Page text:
Biden Imposes Tariffs On Solar

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Big news on the solar energy front: President Joe Biden’s administration has reimposed tariffs on solar panels after waiving them for two years. This decision is stirring up quite a bit of controversy, especially given the impact on the American solar industry and its competition with Chinese manufacturers. Let’s break it down.

In June 2022, the Biden administration suspended protective tariffs on cheap Chinese solar imports. This suspension ended officially on Thursday. While the reimposition of tariffs is meant to protect American producers, experts say it might be too little, too late. During the two-year hiatus, Chinese companies had plenty of time to flood the U.S. market and plan their next moves to sidestep future measures.

Mamun Rashid, CEO of Auxin Solar, voiced his frustration: “The damage has already been done. The administration left a backdoor open for foreign producers at a time when we should have been rebuilding domestic capacity.” Rashid criticized the administration for giving foreign producers a “blueprint for future loopholes.”

Rashid’s company was instrumental in prompting the Commerce Department to find that major Chinese solar companies dodged tariffs by routing products through other Asian countries. He suggests fully staffing Customs and Border Patrol and even considering a temporary moratorium on all imports to help U.S. manufacturers deal with the backlog of cheap imports.

Biden initially waived the tariffs to prevent the collapse of the domestic solar industry, which relies heavily on Chinese firms for supplies. Despite Congress passing a bill to end the waiver early, Biden vetoed it in May 2023. This decision allowed Chinese dominance in the market to continue unchecked for two more years.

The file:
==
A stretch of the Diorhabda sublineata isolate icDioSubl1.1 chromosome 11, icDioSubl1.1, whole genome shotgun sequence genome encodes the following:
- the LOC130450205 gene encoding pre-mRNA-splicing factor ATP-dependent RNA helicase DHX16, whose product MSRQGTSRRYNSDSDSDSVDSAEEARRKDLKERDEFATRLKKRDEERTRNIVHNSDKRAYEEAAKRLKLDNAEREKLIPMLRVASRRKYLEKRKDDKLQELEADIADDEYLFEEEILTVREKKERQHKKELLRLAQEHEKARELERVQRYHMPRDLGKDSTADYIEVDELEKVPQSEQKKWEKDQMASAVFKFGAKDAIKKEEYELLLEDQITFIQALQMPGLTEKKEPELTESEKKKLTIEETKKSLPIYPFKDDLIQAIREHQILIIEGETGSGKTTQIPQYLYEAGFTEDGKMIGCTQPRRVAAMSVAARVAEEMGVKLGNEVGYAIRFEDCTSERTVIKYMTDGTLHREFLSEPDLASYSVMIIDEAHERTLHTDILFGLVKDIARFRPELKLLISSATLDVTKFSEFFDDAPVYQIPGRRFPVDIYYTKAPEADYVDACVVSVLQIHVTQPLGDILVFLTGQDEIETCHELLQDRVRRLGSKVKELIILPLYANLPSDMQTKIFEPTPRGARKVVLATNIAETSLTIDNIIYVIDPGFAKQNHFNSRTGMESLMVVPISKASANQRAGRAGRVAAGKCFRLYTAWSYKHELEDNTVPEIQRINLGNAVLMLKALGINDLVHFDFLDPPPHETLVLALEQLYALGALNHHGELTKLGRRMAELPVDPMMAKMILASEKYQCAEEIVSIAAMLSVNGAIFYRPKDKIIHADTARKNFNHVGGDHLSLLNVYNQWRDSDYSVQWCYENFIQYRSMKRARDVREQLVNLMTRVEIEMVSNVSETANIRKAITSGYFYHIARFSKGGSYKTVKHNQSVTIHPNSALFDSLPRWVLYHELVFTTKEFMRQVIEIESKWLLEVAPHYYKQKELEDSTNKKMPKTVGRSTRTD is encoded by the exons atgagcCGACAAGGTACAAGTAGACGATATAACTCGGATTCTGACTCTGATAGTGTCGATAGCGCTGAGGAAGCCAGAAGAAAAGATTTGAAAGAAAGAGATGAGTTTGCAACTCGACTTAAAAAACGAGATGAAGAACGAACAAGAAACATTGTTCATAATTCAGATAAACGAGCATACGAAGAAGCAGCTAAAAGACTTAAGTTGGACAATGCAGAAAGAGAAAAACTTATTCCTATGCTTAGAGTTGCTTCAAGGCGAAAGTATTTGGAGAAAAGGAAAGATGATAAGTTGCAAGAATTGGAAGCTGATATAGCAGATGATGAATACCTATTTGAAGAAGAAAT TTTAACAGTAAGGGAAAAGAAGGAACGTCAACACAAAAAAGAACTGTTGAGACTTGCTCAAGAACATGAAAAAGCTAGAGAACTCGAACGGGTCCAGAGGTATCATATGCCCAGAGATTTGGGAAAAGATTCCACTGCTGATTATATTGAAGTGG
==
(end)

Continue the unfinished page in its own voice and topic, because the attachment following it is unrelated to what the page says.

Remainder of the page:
American solar imports soared during this period, and the price of solar panels in the U.S. plummeted. The U.S. imported a record amount of solar capacity in 2023. This influx of cheap panels benefited Chinese producers, who used the time to establish production in Southeast Asia to avoid future tariffs.

Nick Iacovella of the Coalition for a Prosperous America explained, “The tariff moratorium was literally a green light to allow China to continue illegal activity for 24 months.” He noted that Chinese companies used the moratorium to build production in Southeast Asia, effectively bypassing U.S. trade laws.

A group of American solar companies is also filing an ongoing trade law case targeting cheap imports from Cambodia, Malaysia, Thailand, and Vietnam. Timothy Brightbill, representing U.S. manufacturers, emphasized the importance of this case in addressing Chinese firms’ circumvention of tariffs.

Interestingly, some Chinese solar manufacturers are already winding down their Southeast Asian operations due to the shifting U.S. trade landscape. This indicates the potential effectiveness of the new trade measures, but it remains to be seen how much impact they will have.